• Reporting is not the same as “research.” Whenever possible in a reported piece, seek an interview with a principal figure directly; do not simply pull something off a website. Same thing with fact-checking; websites are often out of date and incomplete.
  • Conflicts of Interest: On occasion you may be writing about the projects of friends or colleagues. We try to avoid this. But any close personal relations, financial interests, or other pre-arrangements must be disclosed. When in doubt, alert your editor.
  • Remember that you are an ambassador for ArchitectureBoston. Treat all your subjects with respect and a sense of fair play. No ‘gotcha’ interviews.  

Illustrations

  • The magazine will be responsible for securing images and rights, but if you have any suggestions for appropriate photos or drawings, please let us know as soon as possible. Generally, images are researched and collected after the written copy has been delivered.

Submission of assigned articles

  • E-mail directly to the editor. 
  • You may include a proposed story headline/ title (subject to change by the editor).
  • Please include your byline (your name as you would like it to appear in the magazine) and a brief (approximately 25 words) bio-blurb. Some bios may require a high-resolution headshot

Rights

  • Articles and reviews: We buy First North American Serial Rights and the right to publish your article on our website, including our electronic archives and online databases. All other rights of reuse and resale revert to you.
  • Roundtables and interviews: The magazine retains all rights to the material, including future anthologies; use by participants can be arranged.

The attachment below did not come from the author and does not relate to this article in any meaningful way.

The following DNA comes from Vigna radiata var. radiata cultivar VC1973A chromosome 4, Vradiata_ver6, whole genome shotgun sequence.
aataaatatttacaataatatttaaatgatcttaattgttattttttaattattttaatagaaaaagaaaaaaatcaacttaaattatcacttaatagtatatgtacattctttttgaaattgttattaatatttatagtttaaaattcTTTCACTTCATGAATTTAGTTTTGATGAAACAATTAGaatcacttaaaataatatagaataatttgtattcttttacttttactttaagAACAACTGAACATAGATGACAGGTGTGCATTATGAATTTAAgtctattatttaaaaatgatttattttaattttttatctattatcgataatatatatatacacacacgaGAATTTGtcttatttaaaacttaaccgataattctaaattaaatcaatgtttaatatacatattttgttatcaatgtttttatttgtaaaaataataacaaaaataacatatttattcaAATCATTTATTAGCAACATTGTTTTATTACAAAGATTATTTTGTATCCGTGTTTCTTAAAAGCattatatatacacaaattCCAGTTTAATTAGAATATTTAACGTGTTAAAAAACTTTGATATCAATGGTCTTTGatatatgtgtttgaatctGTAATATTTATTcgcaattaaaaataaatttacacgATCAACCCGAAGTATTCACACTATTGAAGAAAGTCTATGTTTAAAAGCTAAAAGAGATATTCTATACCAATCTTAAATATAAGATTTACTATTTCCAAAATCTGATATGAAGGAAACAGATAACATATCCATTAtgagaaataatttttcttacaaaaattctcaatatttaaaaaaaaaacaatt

Editorial process

  • Your article will be edited for clarity, style, content, and length. The revised draft—which may include questions or comment—will be returned for your review, or discussed directly with an editor. Please respond as quickly as possible; timing is frequently tight at this stage of production. Please inform the editor as soon as possible if you know you will be unavailable in the weeks after your deadline.
  • Your article may be edited again during production stage. Minor changes will be made at the editor’s discretion, but we will discuss any substantial changes with you.

Payment

  • Is upon publication of the issue. You’ll be asked to fill out a W-9 form. We will mail you 2 copies of the magazine with your check—and our thanks—as soon as it is back from the printer.  

Thank you for your interest in ArchitectureBoston!


© 2013 The Boston Society of Architects. All rights reserved. Reproduction in whole or in part without written permission is prohibited. Views expressed are not necessarily those of the editorial staff, the Boston Society of Architects, or Stoltze Design.